- The Washington Times
Thursday, August 6, 2020

ANALYSIS/OPINION:

Virginia has become the first state in the nation to offer for download a contact tracing Apple and Google API app aimed — according to government — at stopping and slowing the spread of the coronavirus.

And so it begins: One of modern government’s cleverest means of tracking and surveilling its people, and all for the good health of the people, to boot.


COVIDWISE, as it’s called, is being pushed by the state’s Department of Health with a promise of unrivaled privacy protections and the dangly diamond-in-the-rough whisper of saving citizens from this terrible virus and getting us all back to some semblance of societal normalcy.

The way it works is it “relies on the exchange of anonymous Bluetooth tokens between devices, with no location data or personal information collected or shared,” to alert when one smartphone carrier who’s tested positive for the coronavirus comes within a few feet of another smartphone carrier, Mac Rumors wrote.

It’s all anonymous. All private. Until it isn’t, that is.

“[Privacy’s] at the core of what we do as an agency,” said Jeff Stover, with the Virginia Department of Health, to WUSA 9.

That’s probably what the Department of Veteran Affairs maintained — before 26.5 million of its accounts were hacked in 2006. Same with the U.S. voter database — before 191 accounts were hacked in 2015. Same with the U.S. Office of Personnel Management — before 21 million or so accounts were hacked, beginning in 2013 through 2015. Same with the Virginia Department of Health Professions — before 8.3 million accounts were hacked in 2009. At least on that last, the governor refused to pay the $10 million ransom to the hackers.

The takeaway is this: Technology comes with no privacy guarantees. Even when it does — there are no guarantees. And those who try to guarantee, are either ignorant or outright lying.

But with contact tracing apps, the risks of hacks aren’t even the biggest privacy threats. The government is.

What starts as voluntary can quickly morph into mandatory. What begins as anonymous can quickly move into not-so-anonymous, and then shared, and then even more not-so-anonymous. It’s not a conspiracy that government collects data on citizens; it’s hardly a leap over logic to acknowledge that this government, during these chaotic coronavirus times, and already guilty of taking scores of unconstitutional crackdown steps under cover of protecting the health of the people — it’s not a leap to see how government could abuse these apps to obtain personal information on citizens. And then act on that information.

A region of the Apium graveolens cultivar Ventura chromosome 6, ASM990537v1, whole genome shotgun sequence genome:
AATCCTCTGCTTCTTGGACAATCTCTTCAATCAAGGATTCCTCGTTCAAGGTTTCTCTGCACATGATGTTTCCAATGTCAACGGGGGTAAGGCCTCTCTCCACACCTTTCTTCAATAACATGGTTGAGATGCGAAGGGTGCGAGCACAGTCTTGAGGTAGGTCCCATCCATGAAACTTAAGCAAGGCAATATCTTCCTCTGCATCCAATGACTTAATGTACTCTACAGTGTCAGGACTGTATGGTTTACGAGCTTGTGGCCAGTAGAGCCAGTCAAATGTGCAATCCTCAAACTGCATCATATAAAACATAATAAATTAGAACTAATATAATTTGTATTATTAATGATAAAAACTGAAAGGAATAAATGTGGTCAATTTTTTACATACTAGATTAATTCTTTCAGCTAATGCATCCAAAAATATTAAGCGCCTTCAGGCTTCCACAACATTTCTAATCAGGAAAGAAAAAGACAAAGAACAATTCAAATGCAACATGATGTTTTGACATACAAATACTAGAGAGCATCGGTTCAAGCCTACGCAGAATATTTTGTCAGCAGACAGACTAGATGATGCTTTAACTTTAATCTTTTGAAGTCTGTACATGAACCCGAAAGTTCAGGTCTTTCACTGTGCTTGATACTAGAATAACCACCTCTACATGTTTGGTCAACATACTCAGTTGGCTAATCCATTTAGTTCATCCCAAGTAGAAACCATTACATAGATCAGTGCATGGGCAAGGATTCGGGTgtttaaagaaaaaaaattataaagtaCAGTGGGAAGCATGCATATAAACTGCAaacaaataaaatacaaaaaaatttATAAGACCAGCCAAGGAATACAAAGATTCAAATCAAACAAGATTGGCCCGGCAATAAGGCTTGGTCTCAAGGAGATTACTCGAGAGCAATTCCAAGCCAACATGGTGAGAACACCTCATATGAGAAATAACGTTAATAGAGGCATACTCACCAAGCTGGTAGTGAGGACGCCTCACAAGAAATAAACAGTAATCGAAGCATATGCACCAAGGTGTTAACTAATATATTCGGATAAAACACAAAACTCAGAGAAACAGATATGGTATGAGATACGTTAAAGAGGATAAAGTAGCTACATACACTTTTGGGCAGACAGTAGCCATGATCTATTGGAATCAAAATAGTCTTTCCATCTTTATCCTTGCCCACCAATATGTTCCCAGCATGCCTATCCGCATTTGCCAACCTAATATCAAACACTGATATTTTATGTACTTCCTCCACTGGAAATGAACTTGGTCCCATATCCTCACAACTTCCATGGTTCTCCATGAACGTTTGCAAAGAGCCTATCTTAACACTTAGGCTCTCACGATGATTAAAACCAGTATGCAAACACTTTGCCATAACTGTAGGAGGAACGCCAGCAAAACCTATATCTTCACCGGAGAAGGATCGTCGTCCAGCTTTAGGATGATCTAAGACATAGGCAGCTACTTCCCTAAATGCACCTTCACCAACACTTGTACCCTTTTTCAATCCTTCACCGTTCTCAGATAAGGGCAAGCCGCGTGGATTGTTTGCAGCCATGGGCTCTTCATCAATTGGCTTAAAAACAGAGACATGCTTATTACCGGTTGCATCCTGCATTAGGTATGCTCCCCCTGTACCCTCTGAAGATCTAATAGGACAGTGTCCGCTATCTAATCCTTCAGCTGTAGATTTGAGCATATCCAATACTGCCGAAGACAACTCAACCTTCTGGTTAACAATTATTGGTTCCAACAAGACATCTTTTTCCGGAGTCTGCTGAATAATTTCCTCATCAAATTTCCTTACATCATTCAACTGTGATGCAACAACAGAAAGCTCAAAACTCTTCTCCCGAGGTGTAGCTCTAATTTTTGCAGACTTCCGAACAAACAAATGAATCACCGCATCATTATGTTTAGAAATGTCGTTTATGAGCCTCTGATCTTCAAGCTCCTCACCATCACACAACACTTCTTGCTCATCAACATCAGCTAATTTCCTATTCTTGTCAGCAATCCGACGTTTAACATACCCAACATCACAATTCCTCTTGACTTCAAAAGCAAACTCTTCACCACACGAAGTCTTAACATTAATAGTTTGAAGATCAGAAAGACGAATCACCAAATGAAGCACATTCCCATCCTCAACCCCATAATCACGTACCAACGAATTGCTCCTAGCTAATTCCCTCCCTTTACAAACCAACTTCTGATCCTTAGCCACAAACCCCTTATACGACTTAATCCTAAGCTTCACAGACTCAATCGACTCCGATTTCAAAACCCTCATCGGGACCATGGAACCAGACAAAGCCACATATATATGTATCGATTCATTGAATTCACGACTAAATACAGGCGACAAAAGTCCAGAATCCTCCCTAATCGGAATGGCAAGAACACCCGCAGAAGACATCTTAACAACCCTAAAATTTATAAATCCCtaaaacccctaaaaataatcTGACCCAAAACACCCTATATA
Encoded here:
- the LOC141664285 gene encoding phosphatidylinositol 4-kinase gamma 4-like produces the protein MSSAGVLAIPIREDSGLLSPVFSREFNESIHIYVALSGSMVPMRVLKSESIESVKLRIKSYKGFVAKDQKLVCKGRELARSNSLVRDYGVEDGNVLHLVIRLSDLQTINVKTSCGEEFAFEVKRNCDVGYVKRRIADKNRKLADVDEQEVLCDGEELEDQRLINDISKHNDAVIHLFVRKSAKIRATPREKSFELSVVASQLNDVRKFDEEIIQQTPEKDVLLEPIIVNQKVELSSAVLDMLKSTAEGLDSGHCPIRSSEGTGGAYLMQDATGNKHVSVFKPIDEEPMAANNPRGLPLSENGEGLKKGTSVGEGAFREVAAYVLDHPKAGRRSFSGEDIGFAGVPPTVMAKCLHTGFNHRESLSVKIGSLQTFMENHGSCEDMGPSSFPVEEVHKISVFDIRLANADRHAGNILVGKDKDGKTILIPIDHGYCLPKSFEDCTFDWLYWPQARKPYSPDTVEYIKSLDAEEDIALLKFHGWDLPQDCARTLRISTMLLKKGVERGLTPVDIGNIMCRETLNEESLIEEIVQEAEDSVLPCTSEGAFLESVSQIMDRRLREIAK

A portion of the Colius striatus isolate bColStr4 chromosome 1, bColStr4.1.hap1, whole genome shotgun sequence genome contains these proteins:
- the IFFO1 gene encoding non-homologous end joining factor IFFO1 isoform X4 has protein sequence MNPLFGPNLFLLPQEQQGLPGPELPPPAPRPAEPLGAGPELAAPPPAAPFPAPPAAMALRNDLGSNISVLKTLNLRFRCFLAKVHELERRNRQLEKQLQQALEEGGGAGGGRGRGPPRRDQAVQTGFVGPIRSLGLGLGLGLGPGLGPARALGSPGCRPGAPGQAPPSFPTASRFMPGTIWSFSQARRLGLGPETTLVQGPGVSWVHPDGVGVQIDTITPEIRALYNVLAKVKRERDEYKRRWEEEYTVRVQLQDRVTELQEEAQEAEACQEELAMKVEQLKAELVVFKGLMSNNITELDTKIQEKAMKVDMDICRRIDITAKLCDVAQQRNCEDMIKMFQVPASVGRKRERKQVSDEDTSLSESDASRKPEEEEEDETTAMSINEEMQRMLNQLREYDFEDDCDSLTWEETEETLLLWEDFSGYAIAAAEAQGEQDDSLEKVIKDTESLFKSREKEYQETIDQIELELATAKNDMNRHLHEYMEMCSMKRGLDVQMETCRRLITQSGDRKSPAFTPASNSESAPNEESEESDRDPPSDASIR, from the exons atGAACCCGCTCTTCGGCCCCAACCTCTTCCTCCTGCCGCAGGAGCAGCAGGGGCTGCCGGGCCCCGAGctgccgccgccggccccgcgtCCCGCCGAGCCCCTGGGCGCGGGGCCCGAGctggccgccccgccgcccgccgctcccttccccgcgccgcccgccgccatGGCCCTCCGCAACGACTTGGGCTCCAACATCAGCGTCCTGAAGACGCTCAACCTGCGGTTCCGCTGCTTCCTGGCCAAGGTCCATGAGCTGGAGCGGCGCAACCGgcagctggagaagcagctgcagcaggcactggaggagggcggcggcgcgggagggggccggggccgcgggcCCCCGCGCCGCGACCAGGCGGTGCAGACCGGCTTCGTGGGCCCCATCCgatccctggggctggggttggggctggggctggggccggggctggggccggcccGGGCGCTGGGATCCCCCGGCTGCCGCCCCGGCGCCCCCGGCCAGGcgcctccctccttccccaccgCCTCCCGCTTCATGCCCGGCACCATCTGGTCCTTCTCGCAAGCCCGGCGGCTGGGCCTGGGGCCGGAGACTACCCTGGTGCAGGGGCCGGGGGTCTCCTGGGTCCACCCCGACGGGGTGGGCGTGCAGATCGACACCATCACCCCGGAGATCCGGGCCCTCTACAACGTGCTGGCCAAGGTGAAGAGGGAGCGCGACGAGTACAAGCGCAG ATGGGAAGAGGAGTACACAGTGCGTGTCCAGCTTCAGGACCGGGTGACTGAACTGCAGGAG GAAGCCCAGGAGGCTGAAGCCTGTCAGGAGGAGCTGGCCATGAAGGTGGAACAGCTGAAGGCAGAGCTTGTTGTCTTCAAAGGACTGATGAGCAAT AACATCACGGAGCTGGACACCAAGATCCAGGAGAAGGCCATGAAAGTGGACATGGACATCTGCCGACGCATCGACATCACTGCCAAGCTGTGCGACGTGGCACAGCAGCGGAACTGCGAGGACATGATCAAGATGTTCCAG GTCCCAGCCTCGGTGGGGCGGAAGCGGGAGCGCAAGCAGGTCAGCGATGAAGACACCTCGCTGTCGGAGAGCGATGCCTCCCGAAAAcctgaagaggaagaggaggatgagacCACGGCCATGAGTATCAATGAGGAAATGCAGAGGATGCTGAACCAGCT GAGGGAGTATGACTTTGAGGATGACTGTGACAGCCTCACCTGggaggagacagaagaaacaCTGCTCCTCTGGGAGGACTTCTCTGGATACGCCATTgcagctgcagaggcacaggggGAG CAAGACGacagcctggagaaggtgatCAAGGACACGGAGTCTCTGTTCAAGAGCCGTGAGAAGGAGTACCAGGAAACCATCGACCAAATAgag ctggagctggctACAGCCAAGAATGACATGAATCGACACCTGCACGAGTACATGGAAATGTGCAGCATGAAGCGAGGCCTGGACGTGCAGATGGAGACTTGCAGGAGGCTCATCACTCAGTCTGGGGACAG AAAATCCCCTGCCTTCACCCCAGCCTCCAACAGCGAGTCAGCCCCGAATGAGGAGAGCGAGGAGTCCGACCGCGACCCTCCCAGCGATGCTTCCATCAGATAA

“What is disconcerting,” wrote information sciences professor Masooda Bashir and doctoral student Tanusree Sharma, of their analysis of 50 COVID-19 apps in the Google Play store that was published by Nature Medicine, “is that these apps are continuously collecting and processing highly sensitive and personally identifiable information, such as health information, location and direct identifiers (e.g., name, age, email address and voter/national identification). Governments’ use of such tracking technology — and the possibilities for how they might use it after the pandemic — is chilling to many. Notably, surveillance mapping through apps will allow governments to identify people’s travel paths and their entire social networks.”

Privacies protected now don’t guarantee privacies protected in the future. Just as the government’s response to the coronavirus pandemic was ever-changing, and still is, so, too, will be the government’s exploitation of contact tracing. Imagine a country where the app alerts not just the smartphone holder, but the nearest medical authorities, of pedestrian contact with a coronavirus case positive — so the medical authorities can spring into speedy high gear to make sure those who came into contact are properly self-quarantining.

Knock, knock. That’s the sound of government pounding on your door.

As Bashir and Sharma wrote — what of the post-COVID-19 era? What of the next virus, and the next, and the next? What of the next national emergency, or medical matter, or health threat, and the next?

All that technology, in the hands of government, surely won’t go to waste. Today’s COVID-19 app tracker is tomorrow’s — fill in the blank. That will change.

The theme, however, remains the same. Today’s COVID1-19 app tracker is government’s technological tool, today, tomorrow and beyond, to control citizens, curtail freedoms, clamp free association. That’s just the natural progression of government powers. And one need only look at the government’s response to COVID-19 to see that truth.

• Cheryl Chumley can be reached at cchumley@washingtontimes.com or on Twitter, @ckchumley. Listen to her podcast “Bold and Blunt” by clicking HERE. And never miss her column; subscribe to her newsletter by clicking HERE.


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